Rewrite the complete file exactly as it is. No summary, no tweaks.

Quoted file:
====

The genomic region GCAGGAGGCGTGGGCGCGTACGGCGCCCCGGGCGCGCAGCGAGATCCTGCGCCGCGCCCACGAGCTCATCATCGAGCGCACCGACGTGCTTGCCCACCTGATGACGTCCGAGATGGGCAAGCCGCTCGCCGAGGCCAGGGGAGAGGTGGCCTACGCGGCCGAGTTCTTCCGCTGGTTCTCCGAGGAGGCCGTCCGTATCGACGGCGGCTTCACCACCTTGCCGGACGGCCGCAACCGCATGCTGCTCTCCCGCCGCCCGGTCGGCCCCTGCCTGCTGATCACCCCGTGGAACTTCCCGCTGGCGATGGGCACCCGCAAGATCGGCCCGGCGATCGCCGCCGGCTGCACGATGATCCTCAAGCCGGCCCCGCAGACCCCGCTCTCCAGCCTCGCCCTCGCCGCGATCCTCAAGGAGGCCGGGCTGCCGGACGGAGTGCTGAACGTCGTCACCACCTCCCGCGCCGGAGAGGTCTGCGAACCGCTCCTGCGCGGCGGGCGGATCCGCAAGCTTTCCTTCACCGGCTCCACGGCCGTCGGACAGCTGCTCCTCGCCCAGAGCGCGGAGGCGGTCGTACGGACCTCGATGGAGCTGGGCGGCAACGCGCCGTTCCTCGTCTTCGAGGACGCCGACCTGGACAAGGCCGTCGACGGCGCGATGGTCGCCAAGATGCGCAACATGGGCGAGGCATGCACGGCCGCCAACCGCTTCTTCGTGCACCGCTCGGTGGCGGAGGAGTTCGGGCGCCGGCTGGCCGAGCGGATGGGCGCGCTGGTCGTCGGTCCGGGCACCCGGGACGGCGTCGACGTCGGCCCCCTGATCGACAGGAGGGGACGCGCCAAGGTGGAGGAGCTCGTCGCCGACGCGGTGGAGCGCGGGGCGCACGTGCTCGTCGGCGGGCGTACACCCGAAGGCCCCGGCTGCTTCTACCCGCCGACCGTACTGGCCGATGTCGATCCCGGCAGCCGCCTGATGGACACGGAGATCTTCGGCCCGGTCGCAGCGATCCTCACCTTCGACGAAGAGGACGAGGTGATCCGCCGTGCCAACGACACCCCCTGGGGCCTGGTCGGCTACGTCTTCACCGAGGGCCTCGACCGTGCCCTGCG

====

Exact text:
The genomic region GCAGGAGGCGTGGGCGCGTACGGCGCCCCGGGCGCGCAGCGAGATCCTGCGCCGCGCCCACGAGCTCATCATCGAGCGCACCGACGTGCTTGCCCACCTGATGACGTCCGAGATGGGCAAGCCGCTCGCCGAGGCCAGGGGAGAGGTGGCCTACGCGGCCGAGTTCTTCCGCTGGTTCTCCGAGGAGGCCGTCCGTATCGACGGCGGCTTCACCACCTTGCCGGACGGCCGCAACCGCATGCTGCTCTCCCGCCGCCCGGTCGGCCCCTGCCTGCTGATCACCCCGTGGAACTTCCCGCTGGCGATGGGCACCCGCAAGATCGGCCCGGCGATCGCCGCCGGCTGCACGATGATCCTCAAGCCGGCCCCGCAGACCCCGCTCTCCAGCCTCGCCCTCGCCGCGATCCTCAAGGAGGCCGGGCTGCCGGACGGAGTGCTGAACGTCGTCACCACCTCCCGCGCCGGAGAGGTCTGCGAACCGCTCCTGCGCGGCGGGCGGATCCGCAAGCTTTCCTTCACCGGCTCCACGGCCGTCGGACAGCTGCTCCTCGCCCAGAGCGCGGAGGCGGTCGTACGGACCTCGATGGAGCTGGGCGGCAACGCGCCGTTCCTCGTCTTCGAGGACGCCGACCTGGACAAGGCCGTCGACGGCGCGATGGTCGCCAAGATGCGCAACATGGGCGAGGCATGCACGGCCGCCAACCGCTTCTTCGTGCACCGCTCGGTGGCGGAGGAGTTCGGGCGCCGGCTGGCCGAGCGGATGGGCGCGCTGGTCGTCGGTCCGGGCACCCGGGACGGCGTCGACGTCGGCCCCCTGATCGACAGGAGGGGACGCGCCAAGGTGGAGGAGCTCGTCGCCGACGCGGTGGAGCGCGGGGCGCACGTGCTCGTCGGCGGGCGTACACCCGAAGGCCCCGGCTGCTTCTACCCGCCGACCGTACTGGCCGATGTCGATCCCGGCAGCCGCCTGATGGACACGGAGATCTTCGGCCCGGTCGCAGCGATCCTCACCTTCGACGAAGAGGACGAGGTGATCCGCCGTGCCAACGACACCCCCTGGGGCCTGGTCGGCTACGTCTTCACCGAGGGCCTCGACCGTGCCCTGCG